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Why do type A and B USB cables have 4 contacts and most mini and micro have 5?

Do the cables actually have 5 wires for mini and micro?

All the mini cables I have have 4 terminals on the A end and 5 on the B (mini) end, so is the 5th just a null connection or does it connect to one of the other 4 connections?

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2 Answers 2

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That extra pin is used for ID (for USB OTG). It's normally shorted to GND via resistor, or left not connected.

http://en.wikipedia.org/wiki/USB_On-The-Go#OTG_mini_plugs

OTG mini plugs The USB On-The-Go standard introduces a new plug receptacle called mini-AB. It can accept either a mini-A plug or a mini-B plug. Mini-A Adapters allow connection to standard-A USB cables, coming from peripherals. The standard OTG cable has a mini-A plug on one side and a mini-B plug on the other (it cannot have two plugs of the same type). The device that has a mini-A plugged in becomes an OTG A-device, and the one that has mini-B plugged becomes a B-device (see above). The type of the plug inserted is detected by the state of the pin ID (the mini-A plug has the ID pin grounded while the ID in the mini-B plug is floating). (There are also pure Mini-A plugs, used where a compact host port is needed but OTG is not supported.)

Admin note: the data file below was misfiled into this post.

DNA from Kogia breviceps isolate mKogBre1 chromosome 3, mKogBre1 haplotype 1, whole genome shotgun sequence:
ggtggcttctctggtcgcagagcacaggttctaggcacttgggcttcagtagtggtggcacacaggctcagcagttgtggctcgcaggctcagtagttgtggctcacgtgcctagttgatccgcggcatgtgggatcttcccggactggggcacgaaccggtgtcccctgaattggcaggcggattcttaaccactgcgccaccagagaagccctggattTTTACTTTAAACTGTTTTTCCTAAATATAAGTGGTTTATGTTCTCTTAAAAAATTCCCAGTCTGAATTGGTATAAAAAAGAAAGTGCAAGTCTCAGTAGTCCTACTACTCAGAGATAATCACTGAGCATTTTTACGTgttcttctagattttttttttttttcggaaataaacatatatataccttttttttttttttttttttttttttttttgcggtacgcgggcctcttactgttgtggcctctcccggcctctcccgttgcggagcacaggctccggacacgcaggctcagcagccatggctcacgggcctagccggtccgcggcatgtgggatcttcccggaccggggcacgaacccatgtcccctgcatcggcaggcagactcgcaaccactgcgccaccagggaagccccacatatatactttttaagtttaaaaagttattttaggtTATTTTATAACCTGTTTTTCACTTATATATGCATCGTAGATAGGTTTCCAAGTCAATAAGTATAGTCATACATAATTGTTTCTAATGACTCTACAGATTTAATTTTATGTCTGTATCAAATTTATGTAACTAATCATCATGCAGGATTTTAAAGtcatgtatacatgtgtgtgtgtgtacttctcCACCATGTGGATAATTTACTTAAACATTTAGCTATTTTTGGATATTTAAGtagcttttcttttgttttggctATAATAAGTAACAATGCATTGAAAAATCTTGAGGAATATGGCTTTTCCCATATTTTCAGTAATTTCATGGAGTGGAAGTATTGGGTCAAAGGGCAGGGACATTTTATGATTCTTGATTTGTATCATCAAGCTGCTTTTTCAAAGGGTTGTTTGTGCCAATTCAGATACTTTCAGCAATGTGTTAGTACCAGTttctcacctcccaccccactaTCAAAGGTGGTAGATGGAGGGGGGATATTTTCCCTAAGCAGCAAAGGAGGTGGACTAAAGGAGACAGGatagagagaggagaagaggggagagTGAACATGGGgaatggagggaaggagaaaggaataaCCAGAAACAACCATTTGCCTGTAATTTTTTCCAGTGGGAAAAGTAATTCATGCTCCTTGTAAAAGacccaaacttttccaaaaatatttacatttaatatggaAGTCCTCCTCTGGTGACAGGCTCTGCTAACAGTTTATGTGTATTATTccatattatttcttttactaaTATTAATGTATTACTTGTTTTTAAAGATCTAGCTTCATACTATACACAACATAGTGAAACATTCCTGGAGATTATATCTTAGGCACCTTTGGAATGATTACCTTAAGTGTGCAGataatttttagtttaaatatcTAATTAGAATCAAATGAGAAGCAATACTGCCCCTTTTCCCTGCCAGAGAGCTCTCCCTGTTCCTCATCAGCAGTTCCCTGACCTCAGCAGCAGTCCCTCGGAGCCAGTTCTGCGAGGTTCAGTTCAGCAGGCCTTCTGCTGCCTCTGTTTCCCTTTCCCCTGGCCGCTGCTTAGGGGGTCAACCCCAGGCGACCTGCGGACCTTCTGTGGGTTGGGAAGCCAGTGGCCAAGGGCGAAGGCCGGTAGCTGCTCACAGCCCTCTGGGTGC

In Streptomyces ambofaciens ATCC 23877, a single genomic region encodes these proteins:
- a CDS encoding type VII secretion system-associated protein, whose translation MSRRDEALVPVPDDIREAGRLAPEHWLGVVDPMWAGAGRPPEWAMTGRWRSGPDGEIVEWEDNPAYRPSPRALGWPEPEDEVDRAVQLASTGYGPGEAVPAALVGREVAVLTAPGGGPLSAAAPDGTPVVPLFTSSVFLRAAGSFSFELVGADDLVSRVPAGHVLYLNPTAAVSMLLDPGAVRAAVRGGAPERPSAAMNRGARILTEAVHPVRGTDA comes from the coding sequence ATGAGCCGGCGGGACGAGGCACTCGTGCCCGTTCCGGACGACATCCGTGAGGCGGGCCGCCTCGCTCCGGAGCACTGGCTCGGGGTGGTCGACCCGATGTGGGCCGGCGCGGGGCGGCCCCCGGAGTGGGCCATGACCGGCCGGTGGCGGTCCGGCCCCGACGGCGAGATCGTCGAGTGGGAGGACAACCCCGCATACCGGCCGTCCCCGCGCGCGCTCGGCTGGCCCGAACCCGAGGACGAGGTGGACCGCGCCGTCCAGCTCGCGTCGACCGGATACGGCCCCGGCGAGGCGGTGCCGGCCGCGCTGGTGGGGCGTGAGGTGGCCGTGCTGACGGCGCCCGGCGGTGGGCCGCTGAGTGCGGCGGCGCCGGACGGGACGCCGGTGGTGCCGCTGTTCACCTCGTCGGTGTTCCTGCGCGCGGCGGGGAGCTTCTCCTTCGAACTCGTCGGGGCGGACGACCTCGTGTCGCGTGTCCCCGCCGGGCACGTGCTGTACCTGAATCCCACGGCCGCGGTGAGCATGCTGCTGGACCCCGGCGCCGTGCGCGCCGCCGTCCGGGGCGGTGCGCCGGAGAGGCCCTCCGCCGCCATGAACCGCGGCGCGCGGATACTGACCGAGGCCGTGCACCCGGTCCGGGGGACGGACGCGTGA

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Thanks, I still scratch my head because one end (A) of the cable has 4 contacts and the mini end (B) has 5, is there any schematic of a mini usb cable? Since all standard USB female sockets on PCs are 4 pin, why the fifth on one end if cannot be used. –  Moab Apr 16 '11 at 0:50
    
@MoabFollowing the links others provided would have lead you here maxim-ic.com/app-notes/index.mvp/id/1822 where there is a full explanation with drawings. –  BrianA Apr 16 '11 at 5:29
    
Thanks, I did and it does not have a diagram with 4 on the A end and 5 on the B (mini) end. What does this 5th connections do on the mini end, is it null? or somehow connected to the other 4 wires? –  Moab Apr 16 '11 at 14:36
    
@Moab The 5th pin is not connected to the other side. It's either shorted to GND (via a resistor) or left not connected. It signals the OTG host whether it should be in host / device mode. –  fseto Apr 18 '11 at 3:19
    
Thanks for the answer, appreciate your patience. –  Moab Apr 18 '11 at 3:29
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It's how the cable knows which is the host and which is the device.

From Universal Serial Bus - Wikipedia

ID  none    permits distinction of A plug from B plug
                * A plug: connected to Signal Ground
                * B plug: not connected
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